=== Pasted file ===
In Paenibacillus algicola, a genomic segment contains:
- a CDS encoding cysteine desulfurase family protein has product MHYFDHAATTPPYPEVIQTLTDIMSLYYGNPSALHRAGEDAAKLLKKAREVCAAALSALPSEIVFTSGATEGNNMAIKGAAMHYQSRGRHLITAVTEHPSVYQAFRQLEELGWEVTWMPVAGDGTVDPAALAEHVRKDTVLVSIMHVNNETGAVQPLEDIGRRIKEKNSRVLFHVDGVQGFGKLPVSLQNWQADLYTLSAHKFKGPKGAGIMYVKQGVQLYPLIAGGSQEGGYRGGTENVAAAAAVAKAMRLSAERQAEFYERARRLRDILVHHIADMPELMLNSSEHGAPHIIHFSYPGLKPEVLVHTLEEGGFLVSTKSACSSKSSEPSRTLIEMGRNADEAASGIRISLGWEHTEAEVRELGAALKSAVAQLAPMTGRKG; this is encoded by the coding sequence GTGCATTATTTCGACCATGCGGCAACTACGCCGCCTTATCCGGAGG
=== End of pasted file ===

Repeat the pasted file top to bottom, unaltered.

In Paenibacillus algicola, a genomic segment contains:
- a CDS encoding cysteine desulfurase family protein has product MHYFDHAATTPPYPEVIQTLTDIMSLYYGNPSALHRAGEDAAKLLKKAREVCAAALSALPSEIVFTSGATEGNNMAIKGAAMHYQSRGRHLITAVTEHPSVYQAFRQLEELGWEVTWMPVAGDGTVDPAALAEHVRKDTVLVSIMHVNNETGAVQPLEDIGRRIKEKNSRVLFHVDGVQGFGKLPVSLQNWQADLYTLSAHKFKGPKGAGIMYVKQGVQLYPLIAGGSQEGGYRGGTENVAAAAAVAKAMRLSAERQAEFYERARRLRDILVHHIADMPELMLNSSEHGAPHIIHFSYPGLKPEVLVHTLEEGGFLVSTKSACSSKSSEPSRTLIEMGRNADEAASGIRISLGWEHTEAEVRELGAALKSAVAQLAPMTGRKG; this is encoded by the coding sequence GTGCATTATTTCGACCATGCGGCAACTACGCCGCCTTATCCGGAGG